Cocaine is a very highly addictive stimulant drug that produces an intense short-lived sense of euphoria. Common names for the drug include: coke, blow, Charlie and snow. It can be sold in many different forms but is usually supplied as a white powder.
Most addicts will snort the powder up the nose. Some addicts dissolve the white powder in water and then inject it. Those that snort cocaine usually divide the powder into lines on a smooth surface, such as a mirror, or a piece of glass and the drugs are then inhaled through a straw, or very often a rolled up bank note. Cocaine also comes in crystal form and this is called crack cocaine or freebase cocaine, in this form the drug is normally smoked. When freebase or crack cocaine is taken in this way, it only takes seconds for the drug to enter the bloodstream and it then travels to the brain where it acts on the central nervous system to produce a euphoric feeling. This form of the drug is particularly addictive. When cocaine is snorted, the effect is slower as the drug first passes through the bloodstream from the nose, into the liver where it is be partly broken down, and then around the body to the brain where it acts on the central nervous system.
The psychological effects of cocaine include a feeling of well being, having lots of energy and being full of confidence. The physiological effects are an increase in heart rate and blood pressure, an increase in body temperature and a loss of appetite. The euphoric effects of the drug only last a short time. A hit typically lasts about ten minutes if crack cocaine is smoked and 30 minutes if cocaine snorted through the nose. When the high has ended and the effects wear off the user then experiences negative feelings and this usually drives them to take more cocaine.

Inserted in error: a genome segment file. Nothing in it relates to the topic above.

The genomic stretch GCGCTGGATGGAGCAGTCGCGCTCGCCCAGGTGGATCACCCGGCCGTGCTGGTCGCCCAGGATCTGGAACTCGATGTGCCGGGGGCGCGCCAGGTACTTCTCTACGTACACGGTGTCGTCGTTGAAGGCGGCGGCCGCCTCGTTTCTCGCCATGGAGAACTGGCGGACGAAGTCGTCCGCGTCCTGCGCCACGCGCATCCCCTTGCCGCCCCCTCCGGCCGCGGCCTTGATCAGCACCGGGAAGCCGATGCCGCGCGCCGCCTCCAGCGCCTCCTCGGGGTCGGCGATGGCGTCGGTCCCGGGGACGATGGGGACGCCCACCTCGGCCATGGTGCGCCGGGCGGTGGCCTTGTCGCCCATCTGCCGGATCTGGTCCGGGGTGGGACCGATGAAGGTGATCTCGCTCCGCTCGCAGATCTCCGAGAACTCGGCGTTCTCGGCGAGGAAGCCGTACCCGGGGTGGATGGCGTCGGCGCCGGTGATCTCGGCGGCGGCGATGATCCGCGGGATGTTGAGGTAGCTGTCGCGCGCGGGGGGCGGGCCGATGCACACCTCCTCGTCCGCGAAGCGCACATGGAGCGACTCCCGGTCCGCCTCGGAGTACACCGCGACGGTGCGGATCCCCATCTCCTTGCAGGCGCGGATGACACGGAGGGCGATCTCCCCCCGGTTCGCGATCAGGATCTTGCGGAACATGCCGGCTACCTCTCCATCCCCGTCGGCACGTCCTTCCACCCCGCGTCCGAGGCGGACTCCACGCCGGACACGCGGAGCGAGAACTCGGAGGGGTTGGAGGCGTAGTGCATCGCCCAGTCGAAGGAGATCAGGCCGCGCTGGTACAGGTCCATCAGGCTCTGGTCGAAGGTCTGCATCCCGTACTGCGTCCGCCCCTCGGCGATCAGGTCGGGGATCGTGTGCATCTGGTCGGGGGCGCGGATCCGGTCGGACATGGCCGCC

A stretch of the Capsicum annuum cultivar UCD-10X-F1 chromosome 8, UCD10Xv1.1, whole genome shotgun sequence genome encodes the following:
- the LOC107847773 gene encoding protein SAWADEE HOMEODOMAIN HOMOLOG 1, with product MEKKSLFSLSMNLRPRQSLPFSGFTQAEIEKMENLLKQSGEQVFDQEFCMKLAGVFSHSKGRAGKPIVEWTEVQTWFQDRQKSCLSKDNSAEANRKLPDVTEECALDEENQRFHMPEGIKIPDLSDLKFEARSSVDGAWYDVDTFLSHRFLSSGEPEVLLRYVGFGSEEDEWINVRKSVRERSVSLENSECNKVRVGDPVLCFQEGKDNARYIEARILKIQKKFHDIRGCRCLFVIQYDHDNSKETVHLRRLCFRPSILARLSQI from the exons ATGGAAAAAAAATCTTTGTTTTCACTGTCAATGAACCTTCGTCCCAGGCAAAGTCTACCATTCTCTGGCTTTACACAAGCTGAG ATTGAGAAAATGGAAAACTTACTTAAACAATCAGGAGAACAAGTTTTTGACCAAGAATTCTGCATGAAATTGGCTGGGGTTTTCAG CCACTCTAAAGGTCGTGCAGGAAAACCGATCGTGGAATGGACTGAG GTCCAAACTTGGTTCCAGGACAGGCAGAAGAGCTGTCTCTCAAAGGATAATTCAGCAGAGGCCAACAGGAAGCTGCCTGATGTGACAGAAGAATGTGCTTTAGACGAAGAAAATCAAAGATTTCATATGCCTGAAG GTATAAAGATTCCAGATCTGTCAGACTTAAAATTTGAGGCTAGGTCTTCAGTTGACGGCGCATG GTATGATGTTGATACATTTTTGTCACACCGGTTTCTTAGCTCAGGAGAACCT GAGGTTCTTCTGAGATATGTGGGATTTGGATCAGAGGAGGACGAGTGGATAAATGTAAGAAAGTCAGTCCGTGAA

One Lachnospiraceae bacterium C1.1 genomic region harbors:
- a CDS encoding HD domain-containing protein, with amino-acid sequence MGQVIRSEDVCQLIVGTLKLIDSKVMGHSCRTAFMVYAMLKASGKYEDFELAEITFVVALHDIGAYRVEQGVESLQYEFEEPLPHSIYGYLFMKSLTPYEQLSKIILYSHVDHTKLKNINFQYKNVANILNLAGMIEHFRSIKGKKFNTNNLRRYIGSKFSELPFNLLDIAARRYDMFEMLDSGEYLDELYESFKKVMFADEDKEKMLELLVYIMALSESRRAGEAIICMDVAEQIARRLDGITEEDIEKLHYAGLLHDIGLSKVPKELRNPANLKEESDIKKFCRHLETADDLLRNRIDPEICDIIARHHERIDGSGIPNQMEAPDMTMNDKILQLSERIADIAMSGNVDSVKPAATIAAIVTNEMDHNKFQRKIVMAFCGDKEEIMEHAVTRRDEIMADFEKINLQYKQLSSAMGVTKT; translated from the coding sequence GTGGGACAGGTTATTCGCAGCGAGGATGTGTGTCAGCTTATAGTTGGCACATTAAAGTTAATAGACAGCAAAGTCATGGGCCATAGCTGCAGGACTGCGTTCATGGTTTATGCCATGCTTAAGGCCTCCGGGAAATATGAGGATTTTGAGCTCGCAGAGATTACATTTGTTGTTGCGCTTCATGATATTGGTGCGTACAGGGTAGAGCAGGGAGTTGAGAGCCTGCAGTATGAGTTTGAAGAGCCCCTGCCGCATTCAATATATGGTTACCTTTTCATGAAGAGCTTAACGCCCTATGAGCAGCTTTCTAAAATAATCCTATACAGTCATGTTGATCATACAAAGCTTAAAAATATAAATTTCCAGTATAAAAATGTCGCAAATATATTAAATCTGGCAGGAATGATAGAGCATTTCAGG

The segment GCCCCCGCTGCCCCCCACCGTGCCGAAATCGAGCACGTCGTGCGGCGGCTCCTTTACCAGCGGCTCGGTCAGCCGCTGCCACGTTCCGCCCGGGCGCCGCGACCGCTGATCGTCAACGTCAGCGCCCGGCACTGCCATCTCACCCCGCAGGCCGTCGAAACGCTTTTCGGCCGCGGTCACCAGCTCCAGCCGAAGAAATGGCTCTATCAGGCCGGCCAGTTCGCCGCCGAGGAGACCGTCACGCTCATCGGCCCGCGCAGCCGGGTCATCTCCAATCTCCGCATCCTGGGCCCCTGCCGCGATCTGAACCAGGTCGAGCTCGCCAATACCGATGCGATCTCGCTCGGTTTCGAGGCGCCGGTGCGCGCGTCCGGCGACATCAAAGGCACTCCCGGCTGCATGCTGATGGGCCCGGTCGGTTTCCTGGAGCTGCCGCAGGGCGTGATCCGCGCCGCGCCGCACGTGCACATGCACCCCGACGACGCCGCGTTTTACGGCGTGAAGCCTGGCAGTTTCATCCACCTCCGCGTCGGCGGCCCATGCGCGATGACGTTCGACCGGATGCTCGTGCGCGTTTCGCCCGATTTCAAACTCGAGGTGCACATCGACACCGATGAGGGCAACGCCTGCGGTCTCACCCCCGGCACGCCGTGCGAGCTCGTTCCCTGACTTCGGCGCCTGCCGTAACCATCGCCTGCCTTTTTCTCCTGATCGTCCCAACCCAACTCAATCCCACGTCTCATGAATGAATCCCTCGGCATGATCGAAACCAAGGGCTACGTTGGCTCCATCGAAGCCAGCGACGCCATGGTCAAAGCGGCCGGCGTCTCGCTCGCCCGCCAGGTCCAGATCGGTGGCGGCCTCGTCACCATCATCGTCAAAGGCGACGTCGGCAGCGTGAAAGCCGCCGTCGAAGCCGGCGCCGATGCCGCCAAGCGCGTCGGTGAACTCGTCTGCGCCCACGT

Short-term use of cocaine can lead to irresponsible or overconfident behaviour but continued frequent use can cause paranoia, anxiety and panic attacks. Long term and continued use can change the physiology of the users brain leading to personality changes. The long-term physiological effects are an increase in the likelihood of heart attack or stroke, together with an increase in the rate of seizures and respiratory problems. A loss of libido is common and in women who are pregnant taking cocaine can increase the risk of miscarriage. Snorting cocaine can permanently damage the nose and smoking it can lead to lung damage.
Because cocaine is so addictive the body quickly develops a psychological need for the drug. Very often the user will believe that he or she needs the drug just to function normally. Because of this a tolerance to the drug develops very quickly and the user needs more and more of the drug to experience the same effect. Most sufferers of cocaine addiction will need professional help to stop using the drug.
Once a user has seen a GP and a referral has been made treatment will include counseling and cognitive behavioural therapy. This involves helping the user come to terms with their habit and to try and get them to understand why they use cocaine and what affect it has on them. Coping strategies will be developed to enable the user to change their behaviour. Social support in a variety of forms is also important. Medication can also be prescribed and this will help to reduce the craving for the drug. It is common for users to also suffer from severe depression whilst they are being treated.